Remission means no symptoms, not no treatment.
Ulcerative colitis, or UC, cannot be cured, but it can be managed. “When we think about treating ulcerative colitis, our goal now is to get the inflammation itself under control,” says Todd B. Linden, MD, gastroenterologist. When inflammation is lowered, many people will enter a state of remission, or a period with little to no symptoms.
But reaching the point of remission doesn’t mean treatment is over. Remission is a break from symptoms, not treatment. Remission can only occur—and be maintained—by consistent treatment, even when symptoms are mild or not present. Sustained remission means your treatment is doing its job.
It’s tempting for individuals with UC to relax their treatment efforts when they’re not dealing with painful and disruptive UC symptoms, such as frequent diarrhea and abdominal pain. Here are some reasons people cite for not maintaining UC treatment, according to a 2017 study in the journal Patient Preference and Adherence:
- Not seeing the point of taking medications if no symptoms are occurring
- Forgetting to take medications
- Inconvenient medication schedules or pill burden
- Being in denial about having an illness
- And depression.
Treatment to Maintain Remission
Doctors may prescribe different types of medications depending on whether you are in remission or having a flare of UC symptoms. Medications for flare-ups are more potent and aggressive, and they may cause side effects.
To make treatment for UC more sustainable, your doctor will prescribe a medication specifically for remission, known as “maintenance therapies.” These medications cause fewer side effects and better tolerated by the body long-term.
Medications for remission may include:
5-ASAs, or aminosalicylates: These decrease intestinal inflammation and are available in oral or rectal form.
Immune modifiers, or immunomodulators: These suppress the immune system to reduce inflammatory attacks. They are available in oral or injection form.
Biologics: These also suppress the immune system, and are also available in oral and injection form.
In addition to maintenance therapy drugs, lifestyle habits to manage UC are also important to stay in remission.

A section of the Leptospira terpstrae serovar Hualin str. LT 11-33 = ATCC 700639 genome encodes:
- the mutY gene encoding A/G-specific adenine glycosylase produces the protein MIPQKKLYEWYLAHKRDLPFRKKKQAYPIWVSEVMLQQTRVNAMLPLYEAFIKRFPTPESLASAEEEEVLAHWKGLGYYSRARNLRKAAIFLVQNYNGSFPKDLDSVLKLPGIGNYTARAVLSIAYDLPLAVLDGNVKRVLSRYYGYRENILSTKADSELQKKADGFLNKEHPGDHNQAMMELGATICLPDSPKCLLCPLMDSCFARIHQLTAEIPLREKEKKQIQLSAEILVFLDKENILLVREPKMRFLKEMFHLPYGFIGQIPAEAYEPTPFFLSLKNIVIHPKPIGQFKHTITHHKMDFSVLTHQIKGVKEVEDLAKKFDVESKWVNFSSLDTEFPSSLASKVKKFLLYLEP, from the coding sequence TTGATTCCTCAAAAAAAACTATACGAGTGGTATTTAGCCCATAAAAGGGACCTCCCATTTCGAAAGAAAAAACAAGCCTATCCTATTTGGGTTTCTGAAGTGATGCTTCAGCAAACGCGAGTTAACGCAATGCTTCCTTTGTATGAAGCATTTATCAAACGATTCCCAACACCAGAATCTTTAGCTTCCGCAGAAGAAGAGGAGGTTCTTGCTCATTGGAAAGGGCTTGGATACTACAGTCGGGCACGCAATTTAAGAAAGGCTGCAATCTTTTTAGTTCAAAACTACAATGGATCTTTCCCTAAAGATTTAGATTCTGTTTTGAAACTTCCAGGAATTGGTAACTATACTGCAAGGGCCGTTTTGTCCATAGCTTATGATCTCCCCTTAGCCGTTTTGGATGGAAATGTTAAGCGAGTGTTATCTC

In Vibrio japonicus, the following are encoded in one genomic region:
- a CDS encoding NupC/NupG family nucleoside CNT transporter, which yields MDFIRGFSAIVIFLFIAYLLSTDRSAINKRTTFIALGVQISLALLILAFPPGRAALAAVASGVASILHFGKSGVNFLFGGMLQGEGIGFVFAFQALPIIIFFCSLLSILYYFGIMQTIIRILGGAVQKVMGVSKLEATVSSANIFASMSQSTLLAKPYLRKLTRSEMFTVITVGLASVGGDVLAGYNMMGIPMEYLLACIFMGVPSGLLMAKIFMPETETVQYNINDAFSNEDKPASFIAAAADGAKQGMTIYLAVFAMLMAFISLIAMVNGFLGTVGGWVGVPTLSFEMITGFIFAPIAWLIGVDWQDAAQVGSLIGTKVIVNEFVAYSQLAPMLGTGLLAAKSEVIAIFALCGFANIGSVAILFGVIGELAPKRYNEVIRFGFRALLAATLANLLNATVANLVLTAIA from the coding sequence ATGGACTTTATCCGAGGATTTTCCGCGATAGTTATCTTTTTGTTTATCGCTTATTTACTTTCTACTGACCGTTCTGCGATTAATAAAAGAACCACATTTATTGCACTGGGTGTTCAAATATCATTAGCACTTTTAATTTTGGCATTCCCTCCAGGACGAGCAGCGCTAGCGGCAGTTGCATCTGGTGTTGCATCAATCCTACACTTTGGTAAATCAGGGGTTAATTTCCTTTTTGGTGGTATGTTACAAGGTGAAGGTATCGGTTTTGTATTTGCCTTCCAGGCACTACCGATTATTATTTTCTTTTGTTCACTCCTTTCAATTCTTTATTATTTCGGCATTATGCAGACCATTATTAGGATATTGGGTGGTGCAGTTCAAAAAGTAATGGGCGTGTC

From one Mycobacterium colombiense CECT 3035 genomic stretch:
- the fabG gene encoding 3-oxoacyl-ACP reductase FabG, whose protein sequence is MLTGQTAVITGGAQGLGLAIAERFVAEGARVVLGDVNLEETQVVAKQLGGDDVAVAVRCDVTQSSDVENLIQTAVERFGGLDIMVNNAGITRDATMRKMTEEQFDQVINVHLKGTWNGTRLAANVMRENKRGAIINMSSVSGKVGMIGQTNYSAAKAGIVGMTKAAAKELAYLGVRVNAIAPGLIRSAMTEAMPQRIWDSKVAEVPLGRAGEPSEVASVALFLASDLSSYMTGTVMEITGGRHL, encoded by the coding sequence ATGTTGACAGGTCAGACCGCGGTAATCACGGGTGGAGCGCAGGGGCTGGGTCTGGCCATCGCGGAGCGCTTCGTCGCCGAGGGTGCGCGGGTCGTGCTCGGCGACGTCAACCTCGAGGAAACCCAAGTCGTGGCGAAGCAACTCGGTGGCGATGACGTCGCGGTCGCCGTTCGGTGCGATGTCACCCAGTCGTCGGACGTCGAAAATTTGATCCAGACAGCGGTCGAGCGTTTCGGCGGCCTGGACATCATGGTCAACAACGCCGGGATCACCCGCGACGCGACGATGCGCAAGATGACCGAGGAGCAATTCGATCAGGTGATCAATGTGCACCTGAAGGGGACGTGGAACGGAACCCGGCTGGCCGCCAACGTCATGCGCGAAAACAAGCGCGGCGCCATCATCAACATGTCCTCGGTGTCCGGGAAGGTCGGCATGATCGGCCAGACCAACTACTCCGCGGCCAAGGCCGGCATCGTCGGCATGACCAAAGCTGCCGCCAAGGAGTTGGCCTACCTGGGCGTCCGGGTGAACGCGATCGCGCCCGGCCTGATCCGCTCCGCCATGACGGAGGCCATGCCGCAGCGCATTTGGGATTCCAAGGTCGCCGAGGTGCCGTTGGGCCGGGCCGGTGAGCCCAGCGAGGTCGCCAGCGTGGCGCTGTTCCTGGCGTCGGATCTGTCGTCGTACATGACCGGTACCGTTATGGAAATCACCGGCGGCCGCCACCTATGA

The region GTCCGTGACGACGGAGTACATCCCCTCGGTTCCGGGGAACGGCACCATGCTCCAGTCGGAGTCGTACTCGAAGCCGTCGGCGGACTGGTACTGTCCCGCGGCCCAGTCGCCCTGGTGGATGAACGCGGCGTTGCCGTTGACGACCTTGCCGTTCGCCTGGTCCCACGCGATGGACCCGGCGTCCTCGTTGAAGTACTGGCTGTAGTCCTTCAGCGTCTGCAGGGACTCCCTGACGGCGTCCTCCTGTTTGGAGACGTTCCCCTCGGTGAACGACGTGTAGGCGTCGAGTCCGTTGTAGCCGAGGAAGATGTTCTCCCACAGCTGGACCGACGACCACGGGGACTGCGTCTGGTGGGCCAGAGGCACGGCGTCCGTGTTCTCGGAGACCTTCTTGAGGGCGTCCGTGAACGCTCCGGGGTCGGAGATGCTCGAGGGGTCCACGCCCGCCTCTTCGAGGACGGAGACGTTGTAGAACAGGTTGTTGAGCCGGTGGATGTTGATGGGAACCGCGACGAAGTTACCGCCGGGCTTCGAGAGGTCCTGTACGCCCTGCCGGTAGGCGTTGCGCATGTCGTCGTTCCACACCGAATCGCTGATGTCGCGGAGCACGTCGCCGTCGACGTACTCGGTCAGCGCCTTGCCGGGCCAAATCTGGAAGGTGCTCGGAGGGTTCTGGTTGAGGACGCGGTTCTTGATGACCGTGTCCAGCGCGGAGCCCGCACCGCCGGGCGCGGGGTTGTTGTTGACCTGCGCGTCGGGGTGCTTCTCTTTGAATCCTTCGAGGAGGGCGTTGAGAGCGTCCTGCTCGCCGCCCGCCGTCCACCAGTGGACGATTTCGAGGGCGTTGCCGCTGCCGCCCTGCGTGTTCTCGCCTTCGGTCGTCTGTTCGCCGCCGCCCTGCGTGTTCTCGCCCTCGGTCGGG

If you ever think your medications aren’t right for you—whether they don’t seem to be working or you find them hard to stick with—talk to your doctor. Skipping or altering doses without discussing with your doctor could lead to a flare-up, and uncontrolled UC can lead to possible complications of UC.
“Often, we will leave people on whatever agents it took to get them into remission,” says Dr. Linden. “We’ll often leave them on those same agents because we think that’s what they need to keep their disease under control, and that’s probably what’s going to lead to a long-term remission.”
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When we think about treating
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our goal now is to get
the inflammation itself under control.
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Gastroenterologists will provide
a patient with medications to induce and
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maintain remission of the disease to
keep the patient symptom-free, or
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The maintenance medicines are very
similar to the medicines that we use for
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In addition, a lot of people
need to add an antimetabolite.
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There's some people who, instead of or
in addition to the antimetabolite,
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will use a biologic therapy.
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Very often ulcerative colitis may have
perfect or near perfect control with